Rabbi Jacob's ideas were gathered from the Abraham group, and the Garvey movement from which he had been ousted. He built up a membership of several hundred. This group was the only authentic one of all the "Jewish" Negro groups, in that services were conducted with Jewish aspects, tinged, however, with Mahommedanism. Its entire life was over six years. Rabbi Jacob employed several white Jews to instruct his congregation in Jewish ways, and arranged for the children to be instructed at the Institutional Synagogue Talmud Torah, which is under the auspices of persons prominent in Orthodox Jewish circles...

...The oldest organization, or parent group, is known as the "Church of Eternity." Its membership is composed of a group of Negroes claiming to be Jews. It is located in Harlem in New York City. The majority of the membership is of West Indian derivation... History unfolds the parable in the West Indies during the Sixteenth Century when some eight hundred Jews are reported to have been exiled from England and to have intermarried with the native and Negro populations. Although Christianity was the prevailing enforced religion, Judaism is supposed to have been/ practiced privately...

...Being left to themselves in the West Indies, the Negroes develop certain stories which are all tainted with African history and preceded by African background. And, when added to this is the story of the Bible, of the Jews being delivered by both the Egyptian and Babylonish captivities, these black natives imagine all sorts of fantastic plans for the redemption of Africa. They identify themselves with the Ancient Jews; they think of themselves as the children of Israel crossing the Red Sea...

...The only reason these groups called themselves Jews rather than something non-Jewish seems to be based on the fact that they, Abraham and Gabriel, had run the entire gamut of Christian beliefs. To do something new, and thus attractive, they could become only either Jews or Mohammedans, as only these groups would not reject them. Abraham and Gabriel could not adopt Mohammedanism because they knew nothing about it and had no way of learning because of their ignorance of Arabic. Jews always recognize Jews as fellows in persecution. Gad (the Arabian) knew Hebrew and Yiddish, and all the group knew the Bible; so it was easy for them to take over the Jewish title. They used to have letterheads with inscriptions in Yiddish and Hebrew, concerning their alleged orphan asylum, old folks home, school, etc. They were thus in a position to prey on the Jews in New York. The movement was almost purely mercenary and lascivious, although some of the leaders were sincere in their misguided beliefs.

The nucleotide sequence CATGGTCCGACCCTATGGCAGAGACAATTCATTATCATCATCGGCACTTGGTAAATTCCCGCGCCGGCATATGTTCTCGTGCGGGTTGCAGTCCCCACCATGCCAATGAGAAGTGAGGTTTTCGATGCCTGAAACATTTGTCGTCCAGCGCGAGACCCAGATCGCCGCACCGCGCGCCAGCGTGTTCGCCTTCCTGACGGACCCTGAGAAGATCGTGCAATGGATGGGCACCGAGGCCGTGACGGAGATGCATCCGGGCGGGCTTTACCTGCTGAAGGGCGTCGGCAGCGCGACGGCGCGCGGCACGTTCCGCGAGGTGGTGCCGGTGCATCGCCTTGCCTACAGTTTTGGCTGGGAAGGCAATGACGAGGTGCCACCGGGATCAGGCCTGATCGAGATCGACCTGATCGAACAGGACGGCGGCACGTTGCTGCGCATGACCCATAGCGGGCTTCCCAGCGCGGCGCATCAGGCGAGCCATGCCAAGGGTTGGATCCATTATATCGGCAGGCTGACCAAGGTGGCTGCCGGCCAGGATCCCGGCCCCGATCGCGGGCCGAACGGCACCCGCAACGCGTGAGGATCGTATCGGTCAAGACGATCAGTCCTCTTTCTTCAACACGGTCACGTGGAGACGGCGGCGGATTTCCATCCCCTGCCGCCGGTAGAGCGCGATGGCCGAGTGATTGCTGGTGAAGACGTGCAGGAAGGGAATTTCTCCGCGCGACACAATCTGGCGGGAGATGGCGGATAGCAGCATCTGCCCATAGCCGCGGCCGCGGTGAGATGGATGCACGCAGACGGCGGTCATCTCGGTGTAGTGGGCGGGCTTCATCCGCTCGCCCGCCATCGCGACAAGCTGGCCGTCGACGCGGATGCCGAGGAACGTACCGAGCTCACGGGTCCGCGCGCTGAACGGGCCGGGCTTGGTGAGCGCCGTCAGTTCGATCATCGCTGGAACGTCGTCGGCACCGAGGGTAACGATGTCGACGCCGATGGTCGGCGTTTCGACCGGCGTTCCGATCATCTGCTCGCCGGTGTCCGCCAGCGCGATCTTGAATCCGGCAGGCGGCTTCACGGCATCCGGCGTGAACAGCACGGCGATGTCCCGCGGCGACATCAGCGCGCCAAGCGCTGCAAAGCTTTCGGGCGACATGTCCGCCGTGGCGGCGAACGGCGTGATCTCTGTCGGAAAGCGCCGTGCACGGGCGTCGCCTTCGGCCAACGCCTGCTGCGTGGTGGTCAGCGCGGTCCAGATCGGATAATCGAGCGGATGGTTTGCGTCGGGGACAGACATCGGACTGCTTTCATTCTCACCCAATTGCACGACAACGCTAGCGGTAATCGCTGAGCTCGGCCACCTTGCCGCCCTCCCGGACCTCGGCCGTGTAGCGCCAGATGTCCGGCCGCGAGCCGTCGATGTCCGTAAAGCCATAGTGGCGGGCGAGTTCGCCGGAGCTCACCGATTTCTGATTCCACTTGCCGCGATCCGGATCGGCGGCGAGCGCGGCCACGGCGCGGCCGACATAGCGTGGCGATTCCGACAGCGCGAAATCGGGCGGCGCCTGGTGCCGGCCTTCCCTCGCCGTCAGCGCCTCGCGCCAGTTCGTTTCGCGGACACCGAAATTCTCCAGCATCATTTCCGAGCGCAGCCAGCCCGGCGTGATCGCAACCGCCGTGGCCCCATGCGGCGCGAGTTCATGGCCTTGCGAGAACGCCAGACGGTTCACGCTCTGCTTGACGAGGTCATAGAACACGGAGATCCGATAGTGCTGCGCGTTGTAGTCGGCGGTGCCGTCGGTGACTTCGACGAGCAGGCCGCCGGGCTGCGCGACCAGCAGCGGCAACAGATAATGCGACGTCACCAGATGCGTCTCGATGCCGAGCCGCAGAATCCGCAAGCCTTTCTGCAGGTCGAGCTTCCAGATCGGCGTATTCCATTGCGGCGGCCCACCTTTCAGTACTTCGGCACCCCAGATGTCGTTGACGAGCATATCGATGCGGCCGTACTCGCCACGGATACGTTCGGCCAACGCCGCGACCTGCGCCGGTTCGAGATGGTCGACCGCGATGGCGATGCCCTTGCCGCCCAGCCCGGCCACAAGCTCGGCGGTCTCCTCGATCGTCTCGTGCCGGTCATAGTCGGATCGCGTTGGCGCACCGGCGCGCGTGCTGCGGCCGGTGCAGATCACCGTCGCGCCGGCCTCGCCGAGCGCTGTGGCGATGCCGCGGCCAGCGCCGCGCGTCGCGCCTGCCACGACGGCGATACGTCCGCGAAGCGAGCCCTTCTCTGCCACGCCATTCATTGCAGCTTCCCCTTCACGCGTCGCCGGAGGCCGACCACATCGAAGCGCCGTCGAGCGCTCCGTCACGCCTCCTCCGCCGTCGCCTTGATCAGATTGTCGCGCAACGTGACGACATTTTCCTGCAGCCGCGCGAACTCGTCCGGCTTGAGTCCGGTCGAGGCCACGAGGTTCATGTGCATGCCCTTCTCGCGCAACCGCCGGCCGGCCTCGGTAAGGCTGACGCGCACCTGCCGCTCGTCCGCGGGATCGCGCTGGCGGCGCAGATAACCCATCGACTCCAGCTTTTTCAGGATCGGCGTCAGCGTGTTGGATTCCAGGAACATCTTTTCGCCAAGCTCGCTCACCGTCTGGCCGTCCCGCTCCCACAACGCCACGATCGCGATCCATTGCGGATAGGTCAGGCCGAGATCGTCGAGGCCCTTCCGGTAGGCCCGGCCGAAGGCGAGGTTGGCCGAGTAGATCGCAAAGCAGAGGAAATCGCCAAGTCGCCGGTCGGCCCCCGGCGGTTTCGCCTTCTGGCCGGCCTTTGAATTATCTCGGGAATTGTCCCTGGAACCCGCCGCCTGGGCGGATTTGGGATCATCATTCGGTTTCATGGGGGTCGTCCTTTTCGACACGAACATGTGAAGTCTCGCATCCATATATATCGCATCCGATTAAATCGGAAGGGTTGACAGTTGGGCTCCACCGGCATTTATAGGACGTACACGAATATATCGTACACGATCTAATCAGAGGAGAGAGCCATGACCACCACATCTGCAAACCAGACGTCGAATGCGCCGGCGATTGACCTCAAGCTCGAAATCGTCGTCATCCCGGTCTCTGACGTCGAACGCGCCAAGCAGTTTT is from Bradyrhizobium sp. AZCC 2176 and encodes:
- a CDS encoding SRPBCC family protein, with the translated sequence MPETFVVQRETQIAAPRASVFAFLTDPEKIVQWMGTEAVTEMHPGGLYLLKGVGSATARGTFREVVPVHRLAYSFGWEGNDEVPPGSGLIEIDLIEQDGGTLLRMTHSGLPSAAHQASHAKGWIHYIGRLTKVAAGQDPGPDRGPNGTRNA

Of the entire Negro population of the world which is estimated at 200,000,000, over 224,670 live in New York City within an - area of two square miles. Judaism is professed by four small groups in New York City fast disintegrating because of intrinsic and extrinsic reasons. There is no anthropological verity in their claims. Manifestly engendered by the African desire for free emotional expression and the personal ambition of local religious leaders rather than racial self-assertion, this movement gathered momentum under the Garvey impulse. But being founded in ignorance and self-aggrandizement it has lost power and personnel with the spread of Negro education and Negro internationalism. Therefore, upon analysis, except for its exploitation aspect, the problem resolves itself into a Negro one and, therefore, outside of the realm of Jewish social service— except from the broader humanitarian and internationalistic viewpoint.

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To read more publications at intersections of Black and Jewish history, see this special Bookshelf for Black History Month.

(Remember, if you're a registered user [it's free], you can create bookshelves like this one to save sets of BJPA documents for later. Keep them private, or publish them to the web to share with colleagues. Sort manually, or automatically by date or title. View or print the lists, or export to MS Word for easy bibliographies.)

Latin American Jews

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Latino issues have been prominent in media coverage of the upcoming Florida primary election. This week, from the J-Vault, and as part of our continuing background coverage of that primary: The Jews of Latin America (1918)

In this section of the 1918 American Jewish Yearbook, Harry O. Sandberg (a trade expert from the Pan American Union) outlines the general situation of Jews in Latin America. He discusses social and economic position, population estimates for cities and countries, ethnicity (Sephardic vs. Ashkenazic), national origin prior to immigration to Latin America, common professional occupations, cultural and religious institutions, and relations with the gentile residents.

Nations covered include the following, many of which (of course) we would now see as being inappropriately lumped in with Latin America: Argentina, Bolivia, Brazil, Chile, Colombia, Cuba, Dominican Republic, Haiti, Jamaica; Bermuda; the Bahamas; Barbados and Trinidad; Guadalupe and Martinique; Curacao; Surinam (Dutch Guiana); Puerto Rico; Virgin Islands; the Philippines; and the Hawaiian islands, which were not yet a state of the US.

The full report is 71 pages, a detailed look at Latin American Jewry nearly a century ago.